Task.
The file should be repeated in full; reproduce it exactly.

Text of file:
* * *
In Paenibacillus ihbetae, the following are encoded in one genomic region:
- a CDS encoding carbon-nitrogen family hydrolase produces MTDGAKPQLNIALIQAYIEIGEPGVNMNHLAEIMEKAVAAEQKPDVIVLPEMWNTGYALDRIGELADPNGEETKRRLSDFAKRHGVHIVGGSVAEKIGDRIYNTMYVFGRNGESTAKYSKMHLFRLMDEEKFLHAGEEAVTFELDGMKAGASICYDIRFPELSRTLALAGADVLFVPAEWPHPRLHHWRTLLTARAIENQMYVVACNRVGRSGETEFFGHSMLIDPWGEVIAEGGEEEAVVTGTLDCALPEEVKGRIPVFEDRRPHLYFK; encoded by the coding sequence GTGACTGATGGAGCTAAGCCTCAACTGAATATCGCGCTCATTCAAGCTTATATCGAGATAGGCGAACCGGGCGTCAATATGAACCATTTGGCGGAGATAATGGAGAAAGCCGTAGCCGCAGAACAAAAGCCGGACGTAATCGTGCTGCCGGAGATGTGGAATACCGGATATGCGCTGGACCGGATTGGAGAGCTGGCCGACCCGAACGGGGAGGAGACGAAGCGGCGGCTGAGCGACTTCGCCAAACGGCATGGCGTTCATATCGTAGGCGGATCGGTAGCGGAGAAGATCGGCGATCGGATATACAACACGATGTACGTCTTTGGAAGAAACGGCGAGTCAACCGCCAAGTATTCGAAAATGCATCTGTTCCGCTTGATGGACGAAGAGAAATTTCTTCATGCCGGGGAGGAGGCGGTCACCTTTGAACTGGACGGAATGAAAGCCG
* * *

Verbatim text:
In Paenibacillus ihbetae, the following are encoded in one genomic region:
- a CDS encoding carbon-nitrogen family hydrolase produces MTDGAKPQLNIALIQAYIEIGEPGVNMNHLAEIMEKAVAAEQKPDVIVLPEMWNTGYALDRIGELADPNGEETKRRLSDFAKRHGVHIVGGSVAEKIGDRIYNTMYVFGRNGESTAKYSKMHLFRLMDEEKFLHAGEEAVTFELDGMKAGASICYDIRFPELSRTLALAGADVLFVPAEWPHPRLHHWRTLLTARAIENQMYVVACNRVGRSGETEFFGHSMLIDPWGEVIAEGGEEEAVVTGTLDCALPEEVKGRIPVFEDRRPHLYFK; encoded by the coding sequence GTGACTGATGGAGCTAAGCCTCAACTGAATATCGCGCTCATTCAAGCTTATATCGAGATAGGCGAACCGGGCGTCAATATGAACCATTTGGCGGAGATAATGGAGAAAGCCGTAGCCGCAGAACAAAAGCCGGACGTAATCGTGCTGCCGGAGATGTGGAATACCGGATATGCGCTGGACCGGATTGGAGAGCTGGCCGACCCGAACGGGGAGGAGACGAAGCGGCGGCTGAGCGACTTCGCCAAACGGCATGGCGTTCATATCGTAGGCGGATCGGTAGCGGAGAAGATCGGCGATCGGATATACAACACGATGTACGTCTTTGGAAGAAACGGCGAGTCAACCGCCAAGTATTCGAAAATGCATCTGTTCCGCTTGATGGACGAAGAGAAATTTCTTCATGCCGGGGAGGAGGCGGTCACCTTTGAACTGGACGGAATGAAAGCCG